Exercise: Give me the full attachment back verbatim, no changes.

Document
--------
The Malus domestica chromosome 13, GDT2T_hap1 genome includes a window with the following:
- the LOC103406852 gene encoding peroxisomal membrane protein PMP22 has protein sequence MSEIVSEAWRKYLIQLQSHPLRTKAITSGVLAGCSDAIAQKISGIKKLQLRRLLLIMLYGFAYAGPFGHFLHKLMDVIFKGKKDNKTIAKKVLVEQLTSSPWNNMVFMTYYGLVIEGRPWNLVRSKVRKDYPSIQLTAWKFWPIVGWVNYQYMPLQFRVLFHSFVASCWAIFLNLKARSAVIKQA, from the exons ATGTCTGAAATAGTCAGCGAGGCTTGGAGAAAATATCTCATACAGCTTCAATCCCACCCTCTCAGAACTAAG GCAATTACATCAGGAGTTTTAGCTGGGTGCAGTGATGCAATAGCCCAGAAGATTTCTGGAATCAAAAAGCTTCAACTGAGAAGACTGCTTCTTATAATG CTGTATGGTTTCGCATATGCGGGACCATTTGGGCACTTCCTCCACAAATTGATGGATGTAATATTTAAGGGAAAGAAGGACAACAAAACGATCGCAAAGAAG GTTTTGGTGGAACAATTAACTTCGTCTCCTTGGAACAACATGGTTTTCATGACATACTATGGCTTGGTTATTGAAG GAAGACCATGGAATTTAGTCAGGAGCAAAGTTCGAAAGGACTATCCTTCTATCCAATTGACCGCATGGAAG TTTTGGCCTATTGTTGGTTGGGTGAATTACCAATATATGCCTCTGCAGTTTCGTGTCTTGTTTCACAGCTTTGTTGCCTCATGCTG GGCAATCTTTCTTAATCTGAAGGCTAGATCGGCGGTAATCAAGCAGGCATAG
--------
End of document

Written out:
The Malus domestica chromosome 13, GDT2T_hap1 genome includes a window with the following:
- the LOC103406852 gene encoding peroxisomal membrane protein PMP22 has protein sequence MSEIVSEAWRKYLIQLQSHPLRTKAITSGVLAGCSDAIAQKISGIKKLQLRRLLLIMLYGFAYAGPFGHFLHKLMDVIFKGKKDNKTIAKKVLVEQLTSSPWNNMVFMTYYGLVIEGRPWNLVRSKVRKDYPSIQLTAWKFWPIVGWVNYQYMPLQFRVLFHSFVASCWAIFLNLKARSAVIKQA, from the exons ATGTCTGAAATAGTCAGCGAGGCTTGGAGAAAATATCTCATACAGCTTCAATCCCACCCTCTCAGAACTAAG GCAATTACATCAGGAGTTTTAGCTGGGTGCAGTGATGCAATAGCCCAGAAGATTTCTGGAATCAAAAAGCTTCAACTGAGAAGACTGCTTCTTATAATG CTGTATGGTTTCGCATATGCGGGACCATTTGGGCACTTCCTCCACAAATTGATGGATGTAATATTTAAGGGAAAGAAGGACAACAAAACGATCGCAAAGAAG GTTTTGGTGGAACAATTAACTTCGTCTCCTTGGAACAACATGGTTTTCATGACATACTATGGCTTGGTTATTGAAG GAAGACCATGGAATTTAGTCAGGAGCAAAGTTCGAAAGGACTATCCTTCTATCCAATTGACCGCATGGAAG TTTTGGCCTATTGTTGGTTGGGTGAATTACCAATATATGCCTCTGCAGTTTCGTGTCTTGTTTCACAGCTTTGTTGCCTCATGCTG GGCAATCTTTCTTAATCTGAAGGCTAGATCGGCGGTAATCAAGCAGGCATAG